Coronavirus and why we must not become too socially distant – Bishop of Ripon

LATE last year an article published online posed the question: ‘Could the world cope if GPS stopped working?’

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The reflections that followed raised some interesting points: roads would become clogged with people stopping to look at maps; emergency services would struggle to locate the emergencies they were responding to; delays would occur at ports.

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Did you know that cranes need GPS to unload ships?

Graeme Bandeira's 'Be Kind' cartoon for The Yorkshire Post.

I certainly rely on GPS quite a lot to get around the large patch of North Yorkshire (and a bit of Lancashire) that comes with the role of being Bishop of Ripon.

I have learnt the hard way that rural postcodes aren’t much help, and I 
have been known on occasion to be standing in interesting locations with my mobile phone at an equally interesting angle trying to obtain a signal to assist with my search for where I am meant to be.

GPS isn’t just about location though, it’s also about time, because GPS satellites make calculations about locations based on the time a signal is sent from your phone to the satellite.

A fraction of a second out could place a location hundreds of miles away from where you are.

The Right Reverend Dr Helen-Ann Hartley is the Bishop of Ripon.

There’s not a lot of margin for error.

I don’t tend to rely on GPS when I am out for a morning run.

I find I am tuned in to my surroundings in a different way.

I feel the wind, the rain, the cold air, the pockets of sunshine that peek through the clouds lighting up the banks of daffodils that herald the hope of spring.

There have been long queues in supermarkets with the elderly, and vulnerable, struggling to obtain sufficient supplies.

I hear the sounds of traffic, and when I reach a certain part of the run, the honks of geese and ducks on the Ripon City Wetlands cry out for my attention.

On a recent run I became aware of a very loud bleating noise.

It’s lambing time, so that came as no surprise, but the noise level did stop me in my tracks (I was quite glad of a break, as it happens).

I looked across the canal and saw a lamb crying out for its mother.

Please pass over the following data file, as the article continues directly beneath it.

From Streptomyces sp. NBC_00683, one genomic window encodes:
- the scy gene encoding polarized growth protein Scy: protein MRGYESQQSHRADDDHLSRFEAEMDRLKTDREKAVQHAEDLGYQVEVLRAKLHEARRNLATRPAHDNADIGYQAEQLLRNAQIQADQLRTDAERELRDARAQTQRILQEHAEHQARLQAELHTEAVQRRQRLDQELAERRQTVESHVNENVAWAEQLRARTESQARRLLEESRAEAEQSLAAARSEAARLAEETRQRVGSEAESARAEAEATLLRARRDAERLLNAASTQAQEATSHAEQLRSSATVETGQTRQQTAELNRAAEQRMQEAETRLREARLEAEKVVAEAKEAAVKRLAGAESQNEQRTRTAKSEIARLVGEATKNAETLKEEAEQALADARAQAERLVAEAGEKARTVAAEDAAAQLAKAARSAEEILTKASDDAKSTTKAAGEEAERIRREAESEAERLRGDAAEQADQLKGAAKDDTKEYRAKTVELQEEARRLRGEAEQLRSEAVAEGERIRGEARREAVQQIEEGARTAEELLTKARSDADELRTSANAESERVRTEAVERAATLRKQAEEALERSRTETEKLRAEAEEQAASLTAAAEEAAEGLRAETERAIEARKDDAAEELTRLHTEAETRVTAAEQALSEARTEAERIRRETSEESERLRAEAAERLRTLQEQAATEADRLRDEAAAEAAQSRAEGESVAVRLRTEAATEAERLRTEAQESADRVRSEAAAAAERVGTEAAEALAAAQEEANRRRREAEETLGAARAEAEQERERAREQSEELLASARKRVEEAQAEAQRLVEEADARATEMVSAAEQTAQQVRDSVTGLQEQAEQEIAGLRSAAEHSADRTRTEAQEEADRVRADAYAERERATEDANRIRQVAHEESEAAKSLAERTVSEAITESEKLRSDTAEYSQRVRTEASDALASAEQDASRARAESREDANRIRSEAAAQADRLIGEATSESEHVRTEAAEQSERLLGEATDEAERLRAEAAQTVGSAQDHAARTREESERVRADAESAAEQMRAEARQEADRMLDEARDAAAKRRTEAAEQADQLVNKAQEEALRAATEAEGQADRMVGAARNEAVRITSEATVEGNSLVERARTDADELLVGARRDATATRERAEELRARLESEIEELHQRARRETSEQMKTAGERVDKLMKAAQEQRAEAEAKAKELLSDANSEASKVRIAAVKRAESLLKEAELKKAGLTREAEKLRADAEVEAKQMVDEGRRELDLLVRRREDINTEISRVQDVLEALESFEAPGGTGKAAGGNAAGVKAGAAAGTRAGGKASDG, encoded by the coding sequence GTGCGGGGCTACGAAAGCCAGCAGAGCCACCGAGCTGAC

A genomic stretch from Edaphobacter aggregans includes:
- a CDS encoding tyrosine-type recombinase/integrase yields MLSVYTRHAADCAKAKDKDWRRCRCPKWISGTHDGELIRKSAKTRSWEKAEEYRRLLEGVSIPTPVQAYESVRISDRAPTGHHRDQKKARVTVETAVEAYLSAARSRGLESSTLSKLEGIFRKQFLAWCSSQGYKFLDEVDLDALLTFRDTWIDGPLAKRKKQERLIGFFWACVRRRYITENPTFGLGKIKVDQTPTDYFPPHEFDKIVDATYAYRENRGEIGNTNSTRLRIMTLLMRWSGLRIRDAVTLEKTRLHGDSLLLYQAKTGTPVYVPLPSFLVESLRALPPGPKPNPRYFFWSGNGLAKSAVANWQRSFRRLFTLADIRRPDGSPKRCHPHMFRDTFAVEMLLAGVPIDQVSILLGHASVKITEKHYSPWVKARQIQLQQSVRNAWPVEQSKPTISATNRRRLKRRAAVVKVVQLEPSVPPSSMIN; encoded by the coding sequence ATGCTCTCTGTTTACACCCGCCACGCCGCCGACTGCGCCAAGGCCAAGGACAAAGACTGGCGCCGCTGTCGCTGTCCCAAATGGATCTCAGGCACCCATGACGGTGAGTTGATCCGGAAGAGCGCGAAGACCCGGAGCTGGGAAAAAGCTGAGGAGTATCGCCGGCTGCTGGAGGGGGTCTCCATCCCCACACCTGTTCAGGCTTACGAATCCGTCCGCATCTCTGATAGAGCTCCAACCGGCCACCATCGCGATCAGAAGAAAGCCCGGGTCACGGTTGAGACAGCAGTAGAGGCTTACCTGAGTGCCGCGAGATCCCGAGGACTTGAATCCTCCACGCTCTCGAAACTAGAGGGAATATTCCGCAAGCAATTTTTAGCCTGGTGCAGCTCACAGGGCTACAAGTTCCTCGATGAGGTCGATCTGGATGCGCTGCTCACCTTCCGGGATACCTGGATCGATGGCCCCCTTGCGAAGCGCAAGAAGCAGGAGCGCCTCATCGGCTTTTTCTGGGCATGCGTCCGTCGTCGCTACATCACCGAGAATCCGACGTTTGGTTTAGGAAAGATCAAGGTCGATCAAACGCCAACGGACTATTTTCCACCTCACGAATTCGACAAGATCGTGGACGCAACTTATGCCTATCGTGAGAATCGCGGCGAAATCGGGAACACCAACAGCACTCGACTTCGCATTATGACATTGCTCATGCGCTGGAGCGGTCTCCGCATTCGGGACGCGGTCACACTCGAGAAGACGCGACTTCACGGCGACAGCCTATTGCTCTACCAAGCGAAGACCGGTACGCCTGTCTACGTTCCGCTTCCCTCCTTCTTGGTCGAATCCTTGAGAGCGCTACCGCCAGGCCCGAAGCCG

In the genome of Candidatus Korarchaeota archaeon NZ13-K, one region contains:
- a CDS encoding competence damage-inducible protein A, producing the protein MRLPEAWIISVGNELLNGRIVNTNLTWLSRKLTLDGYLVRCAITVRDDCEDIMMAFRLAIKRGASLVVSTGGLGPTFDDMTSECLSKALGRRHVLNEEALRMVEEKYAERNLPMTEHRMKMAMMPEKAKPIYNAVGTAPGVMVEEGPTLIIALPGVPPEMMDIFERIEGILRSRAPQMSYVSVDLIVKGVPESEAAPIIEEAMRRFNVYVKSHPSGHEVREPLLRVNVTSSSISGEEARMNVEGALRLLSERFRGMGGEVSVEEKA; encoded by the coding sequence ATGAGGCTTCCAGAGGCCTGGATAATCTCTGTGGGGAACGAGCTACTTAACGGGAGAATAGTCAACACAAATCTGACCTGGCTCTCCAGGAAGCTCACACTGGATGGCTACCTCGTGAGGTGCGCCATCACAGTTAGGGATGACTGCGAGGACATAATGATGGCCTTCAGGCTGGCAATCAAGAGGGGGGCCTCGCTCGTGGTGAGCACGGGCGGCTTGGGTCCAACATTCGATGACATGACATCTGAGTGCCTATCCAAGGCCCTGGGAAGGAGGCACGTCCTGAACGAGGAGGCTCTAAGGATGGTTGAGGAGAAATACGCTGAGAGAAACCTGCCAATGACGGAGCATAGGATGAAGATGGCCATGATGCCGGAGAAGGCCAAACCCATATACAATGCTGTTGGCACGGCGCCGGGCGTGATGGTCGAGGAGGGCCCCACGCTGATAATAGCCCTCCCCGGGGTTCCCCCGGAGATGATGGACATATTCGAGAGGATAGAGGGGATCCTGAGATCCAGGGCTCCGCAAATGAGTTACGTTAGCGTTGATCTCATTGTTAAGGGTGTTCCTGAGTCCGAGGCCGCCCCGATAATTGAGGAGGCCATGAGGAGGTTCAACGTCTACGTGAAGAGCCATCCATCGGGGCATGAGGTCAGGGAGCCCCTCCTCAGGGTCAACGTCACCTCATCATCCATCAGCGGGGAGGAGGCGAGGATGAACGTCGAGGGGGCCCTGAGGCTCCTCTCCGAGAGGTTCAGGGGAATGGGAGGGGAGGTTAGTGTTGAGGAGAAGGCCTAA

The lamb was on one side of the fence, and its mother was some distance on the other side happily munching on some grass.

They were exemplifying good ‘social distancing’ practice it seems, which is a phrase that has entered our vocabulary in recent days.

I will return to that in a moment.

There is no doubt that we are living in extraordinary times.

The challenges that we are facing not just as a nation, but as a species are acute.

The shutting down of 
gatherings, including public acts of worship in church and other buildings for the foreseeable future, is having a profound effect on us all, and from the perspective of my role on small rural communities in particular.

Many of our villages and hamlets are kept going by older generations who bring so much energy and commitment to the task of what 
I – and others – call ‘growing God’s kingdom’.

If you happen to be using the Lord’s Prayer to help you with your 20-second handwashing, you might recall the petition ‘give us today our daily bread’ which really is about ensuring we 
have enough to keep us going one just day at a time (toilet-roll hoarders take note).

There is a patient and gracious perseverance in this; a quiet dignity that I see day in, day out in the communities I visit.

Yet these are testing times, and none more so than for small and local businesses.

I was greatly saddened to receive news that our nearest farm shop is closing permanently next week.

Their email announcing what was happening was accompanied by a plea to support local businesses.

Don’t ignore us; don’t stay away if you can. This brings me back to the phrase ‘social distancing’.

A colleague raised an important point about the language we use in a recent meeting about the coronavirus situation.

His suggestion was that we need to talk about ‘physical’ distancing.

This has stuck with me.

Human beings are hard-wired for relationships.

We find our identity in the places where we are born, grow up and live, in the communities of which we are a part.

It is my view that we can remain socially-connected – even if we are physically separated.

Recent days have seen many remarkable acts of kindness: from 
the young boy using his pocket-money to deliver toilet rolls to neighbours, to postcards put through letter-boxes with contact numbers for those needing shopping or prescriptions.

This is hope, not fear.

This is love, not hate.

This is good news amidst the encircling gloom.

This is social connection, and the strengthening of the common bonds that make us human.

What a time to be alive. Quite.

The Right Reverend Dr Helen-Ann Hartley is the Bishop of Ripon.